Shingles is a disease caused by the varicella-zoster virus - the same virus that causes chickenpox. After you have chickenpox, the virus stays in your body. It may not cause problems for many years. As you get older, the virus may reappear as shingles. Although it is most common in people over age 50, anyone who has had chickenpox is at risk.
You can't catch shingles from someone who has it. However, if you have a shingles rash, you can pass the virus to someone who has never had chickenpox. This would usually be a child, who could get chickenpox instead of shingles. The virus spreads through direct contact with the rash, and cannot spread through the air.
Early signs of shingles include burning or shooting pain and tingling or itching, usually on one side of the body or face. The pain can be mild to severe. Rashes or blisters appear anywhere from one to 14 days later. If shingles appears on your face, it may affect your vision or hearing. The pain of shingles may last for weeks, months, or even years after the blisters have healed.
There is no cure for shingles. Early treatment with medicines that fight the virus may help. These medicines may also help prevent lingering pain.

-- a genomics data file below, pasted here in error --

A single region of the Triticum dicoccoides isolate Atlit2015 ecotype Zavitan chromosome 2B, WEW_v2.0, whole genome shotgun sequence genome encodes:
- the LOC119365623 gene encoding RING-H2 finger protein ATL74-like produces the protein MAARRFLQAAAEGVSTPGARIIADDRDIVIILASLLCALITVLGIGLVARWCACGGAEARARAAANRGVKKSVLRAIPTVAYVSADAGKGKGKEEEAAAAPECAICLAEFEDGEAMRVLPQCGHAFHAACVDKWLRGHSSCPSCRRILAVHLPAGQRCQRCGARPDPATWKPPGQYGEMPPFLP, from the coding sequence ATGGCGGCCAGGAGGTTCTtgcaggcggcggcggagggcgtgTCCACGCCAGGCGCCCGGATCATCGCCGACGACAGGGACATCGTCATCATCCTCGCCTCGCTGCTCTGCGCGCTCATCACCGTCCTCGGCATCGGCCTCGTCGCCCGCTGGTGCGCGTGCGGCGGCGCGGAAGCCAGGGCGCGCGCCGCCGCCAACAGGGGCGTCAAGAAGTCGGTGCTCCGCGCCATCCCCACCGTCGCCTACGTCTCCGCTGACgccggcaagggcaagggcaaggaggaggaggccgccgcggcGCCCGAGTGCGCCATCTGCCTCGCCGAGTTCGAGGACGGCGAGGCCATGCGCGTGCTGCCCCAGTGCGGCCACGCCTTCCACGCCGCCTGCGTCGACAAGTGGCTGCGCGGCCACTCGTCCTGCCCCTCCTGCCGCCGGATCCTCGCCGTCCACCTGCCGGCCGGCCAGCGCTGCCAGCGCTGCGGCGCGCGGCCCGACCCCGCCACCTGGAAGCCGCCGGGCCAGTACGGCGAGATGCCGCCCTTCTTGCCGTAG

A vaccine may prevent shingles or lessen its effects. The vaccine is recommended for people 60 or over. In some cases doctors may give it to people ages 50 to 59.
NIH: National Institute of Allergy and Infectious Diseases
- Is Shingles Tied to Heart, Stroke Risk? (07/05/2017, HealthDay)
Diagnosis and Tests
- Chickenpox and Shingles Tests (American Association for Clinical Chemistry)
Prevention and Risk Factors
- Shingles Transmission (Centers for Disease Control and Prevention) Also in Spanish
- Shingles Vaccination: What You Need to Know (Centers for Disease Control and Prevention)
- Sting of Shingles: Vaccine, Treatments Reduce Risks (National Institutes of Health)
Journal Articles References and abstracts from MEDLINE/PubMed (National Library of Medicine)
- Article: Acute Retinal Necrosis: Presenting Characteristics and Clinical Outcomes in a...
- Article: Varicella zoster virus infection after allogeneic hematopoietic cell transplantation in...
- Article: Comparing serum microRNA levels of acute herpes zoster patients with...
- Shingles -- see more articles
Find an Expert
- Find a Dermatologist (American Academy of Dermatology)
- National Institute of Allergy and Infectious Diseases
- National Institute of Neurological Disorders and Stroke Also in Spanish
- Post-herpetic neuralgia - aftercare (Medical Encyclopedia) Also in Spanish
- Ramsay Hunt syndrome (Medical Encyclopedia) Also in Spanish
- Shingles (Medical Encyclopedia) Also in Spanish
- Shingles - aftercare (Medical Encyclopedia) Also in Spanish
- Shingles Vaccine: What You Need to Know (Centers for Disease Control and Prevention) - PDF